Cellular Respiration

Cell respiration is a series of oxidative reactions by which cells gradually release energy from glucose and transfer it to molecules of ATP (adenosine triphosphate).
Energy stored in ATP is immediately available for cellular activities such as contracting muscles, passing an impulse along a nerve, or pumping ions by active transport.
The equation for the complete aerobic respiration of one molecule of glucose:
C6H12O6 + 6O2 → 6CO2 + 6H2O + energy
Glucose combines with oxygen to produce energy (ATP) plus the waste products (carbon dioxide and water).

ATP- adenosine triphosphate
ATP is the special high-energy molecule that stores energy for immediate use in the cell. It consists of adenosine (nucleotide adenine and ribose) and three phosphates.

ADP- adenosine diphosphate
The removal of one phosphate group from ATP results in the formation of a more stable and lower energy molecule. Energy is released as ATP converts to ADP. Energy is absorbed to add a phosphate to produce ATP.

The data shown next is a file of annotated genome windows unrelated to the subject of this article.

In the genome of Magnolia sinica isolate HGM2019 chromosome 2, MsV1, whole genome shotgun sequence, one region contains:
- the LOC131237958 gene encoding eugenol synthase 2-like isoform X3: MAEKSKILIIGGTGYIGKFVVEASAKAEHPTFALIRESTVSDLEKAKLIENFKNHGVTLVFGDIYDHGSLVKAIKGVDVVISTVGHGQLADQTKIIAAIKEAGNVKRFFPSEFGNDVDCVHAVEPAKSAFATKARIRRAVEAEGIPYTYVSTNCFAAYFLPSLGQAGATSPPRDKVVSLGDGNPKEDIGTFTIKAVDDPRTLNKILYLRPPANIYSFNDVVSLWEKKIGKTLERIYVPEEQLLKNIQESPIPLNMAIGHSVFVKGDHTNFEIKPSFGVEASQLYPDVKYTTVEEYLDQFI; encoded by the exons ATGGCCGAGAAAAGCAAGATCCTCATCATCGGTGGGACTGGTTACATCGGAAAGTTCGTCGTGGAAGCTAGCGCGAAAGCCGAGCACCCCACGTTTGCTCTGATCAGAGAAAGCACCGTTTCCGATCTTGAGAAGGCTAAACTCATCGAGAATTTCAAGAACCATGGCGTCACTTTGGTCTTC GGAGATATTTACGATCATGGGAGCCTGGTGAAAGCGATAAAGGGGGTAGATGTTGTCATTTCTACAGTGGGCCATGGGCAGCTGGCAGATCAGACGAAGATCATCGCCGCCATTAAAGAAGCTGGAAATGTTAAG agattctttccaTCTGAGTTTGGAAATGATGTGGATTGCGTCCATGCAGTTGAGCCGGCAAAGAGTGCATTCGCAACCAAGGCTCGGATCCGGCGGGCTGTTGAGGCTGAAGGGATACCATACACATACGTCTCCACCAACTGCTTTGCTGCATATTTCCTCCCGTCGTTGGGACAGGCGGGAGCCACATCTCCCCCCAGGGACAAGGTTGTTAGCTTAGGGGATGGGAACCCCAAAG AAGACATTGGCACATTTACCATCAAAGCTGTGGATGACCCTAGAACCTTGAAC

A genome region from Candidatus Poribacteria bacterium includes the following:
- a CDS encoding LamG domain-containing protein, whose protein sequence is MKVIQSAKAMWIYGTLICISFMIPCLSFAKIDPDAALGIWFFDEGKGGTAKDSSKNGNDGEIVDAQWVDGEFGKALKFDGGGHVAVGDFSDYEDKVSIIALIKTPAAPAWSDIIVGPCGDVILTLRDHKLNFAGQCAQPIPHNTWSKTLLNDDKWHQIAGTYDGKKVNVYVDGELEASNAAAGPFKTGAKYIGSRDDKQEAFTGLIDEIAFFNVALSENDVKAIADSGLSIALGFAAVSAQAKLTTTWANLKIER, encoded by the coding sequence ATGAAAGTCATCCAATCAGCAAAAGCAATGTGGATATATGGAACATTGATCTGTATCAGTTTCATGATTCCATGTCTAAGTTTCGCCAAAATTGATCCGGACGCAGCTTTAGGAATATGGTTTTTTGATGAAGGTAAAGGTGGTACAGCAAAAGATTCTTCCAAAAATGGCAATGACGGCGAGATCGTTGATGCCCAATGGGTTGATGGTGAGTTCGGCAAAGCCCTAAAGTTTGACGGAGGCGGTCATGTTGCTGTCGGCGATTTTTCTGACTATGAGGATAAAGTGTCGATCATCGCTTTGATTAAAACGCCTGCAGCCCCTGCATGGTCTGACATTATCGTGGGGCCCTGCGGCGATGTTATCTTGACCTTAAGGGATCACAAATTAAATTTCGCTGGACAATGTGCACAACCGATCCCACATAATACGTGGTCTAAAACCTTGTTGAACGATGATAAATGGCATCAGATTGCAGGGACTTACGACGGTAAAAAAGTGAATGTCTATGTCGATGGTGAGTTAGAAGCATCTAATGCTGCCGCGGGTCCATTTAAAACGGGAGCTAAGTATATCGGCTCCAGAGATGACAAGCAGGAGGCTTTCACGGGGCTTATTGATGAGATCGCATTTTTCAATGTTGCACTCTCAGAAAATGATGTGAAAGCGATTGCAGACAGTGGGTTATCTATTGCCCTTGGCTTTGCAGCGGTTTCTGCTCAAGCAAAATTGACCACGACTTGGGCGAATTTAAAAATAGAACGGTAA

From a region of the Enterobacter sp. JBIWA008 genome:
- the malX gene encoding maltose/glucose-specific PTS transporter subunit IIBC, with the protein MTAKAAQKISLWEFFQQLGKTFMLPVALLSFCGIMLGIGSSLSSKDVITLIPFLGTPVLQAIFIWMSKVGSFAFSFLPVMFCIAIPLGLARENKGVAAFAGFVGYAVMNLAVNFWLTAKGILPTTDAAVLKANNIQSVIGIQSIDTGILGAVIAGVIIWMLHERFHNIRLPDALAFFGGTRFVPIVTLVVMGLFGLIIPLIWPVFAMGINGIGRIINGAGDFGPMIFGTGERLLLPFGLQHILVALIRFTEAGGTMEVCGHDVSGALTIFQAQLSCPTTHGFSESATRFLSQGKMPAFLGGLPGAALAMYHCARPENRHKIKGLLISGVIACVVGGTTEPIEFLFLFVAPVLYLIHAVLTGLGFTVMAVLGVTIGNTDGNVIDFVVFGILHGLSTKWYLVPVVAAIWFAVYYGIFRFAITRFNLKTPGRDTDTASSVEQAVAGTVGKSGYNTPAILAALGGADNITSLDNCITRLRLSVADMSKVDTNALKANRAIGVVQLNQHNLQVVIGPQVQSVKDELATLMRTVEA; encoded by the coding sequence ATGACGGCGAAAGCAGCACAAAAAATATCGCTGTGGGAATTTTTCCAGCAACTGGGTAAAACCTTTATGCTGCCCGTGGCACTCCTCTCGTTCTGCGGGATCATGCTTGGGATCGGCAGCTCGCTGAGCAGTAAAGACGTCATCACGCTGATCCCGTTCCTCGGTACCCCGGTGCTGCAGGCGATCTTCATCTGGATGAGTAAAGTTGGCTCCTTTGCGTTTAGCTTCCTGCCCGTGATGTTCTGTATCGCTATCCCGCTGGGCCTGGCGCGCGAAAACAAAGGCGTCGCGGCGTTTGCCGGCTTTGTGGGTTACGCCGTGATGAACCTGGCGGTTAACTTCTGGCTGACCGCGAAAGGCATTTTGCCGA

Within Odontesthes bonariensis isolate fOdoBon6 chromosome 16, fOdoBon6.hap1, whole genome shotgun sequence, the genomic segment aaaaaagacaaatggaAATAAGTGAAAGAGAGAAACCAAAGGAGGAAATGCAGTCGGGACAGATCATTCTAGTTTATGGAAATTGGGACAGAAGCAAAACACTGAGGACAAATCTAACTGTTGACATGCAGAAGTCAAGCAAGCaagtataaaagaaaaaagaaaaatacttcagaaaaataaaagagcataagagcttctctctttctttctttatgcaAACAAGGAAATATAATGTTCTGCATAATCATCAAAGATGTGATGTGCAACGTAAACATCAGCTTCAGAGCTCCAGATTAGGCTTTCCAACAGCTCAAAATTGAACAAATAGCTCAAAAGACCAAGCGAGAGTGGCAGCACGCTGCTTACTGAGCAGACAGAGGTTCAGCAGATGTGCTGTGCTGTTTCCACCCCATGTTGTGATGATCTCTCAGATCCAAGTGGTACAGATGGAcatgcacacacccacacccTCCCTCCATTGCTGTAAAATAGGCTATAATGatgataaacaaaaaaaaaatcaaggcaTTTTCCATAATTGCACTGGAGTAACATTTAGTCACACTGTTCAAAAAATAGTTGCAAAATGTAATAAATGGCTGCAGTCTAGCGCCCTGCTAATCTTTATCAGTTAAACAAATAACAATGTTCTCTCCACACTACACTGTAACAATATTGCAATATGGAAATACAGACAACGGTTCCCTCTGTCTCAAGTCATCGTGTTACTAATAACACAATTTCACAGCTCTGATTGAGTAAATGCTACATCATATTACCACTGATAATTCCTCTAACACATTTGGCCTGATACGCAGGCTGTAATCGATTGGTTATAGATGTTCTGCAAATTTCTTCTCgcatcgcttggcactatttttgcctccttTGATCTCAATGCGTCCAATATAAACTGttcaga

Structure of the mitochondrion-
The mitochondrion is enclosed by two membranes (outer membrane and inner cristae membrane which is folded). The inner membrane divides the mitochondria into two internal compartments (the outer compartment and the matrix). The Krebs cycle takes place in the matrix. The electron transport chain takes place in the cristae membrane.

Cell respiration-
Cell respiration has two phases (anaerobic and aerobic). If oxygen is not present (anaerobic), glycolysis is followed by alcohol fermentation or lactic acid fermentation. If oxygen is present (aerobic), glycolysis is followed by the Krebs cycle, the electron transport chain, and chemiosmosis.

Anaerobic respiration- (when oxygen is not present)
Anaerobic respiration or fermentation consists of the process known as glycolysis plus alcohol fermentation or lactic acid fermentation. Anaerobic respiration originated billions of years ago when there was no free oxygen in...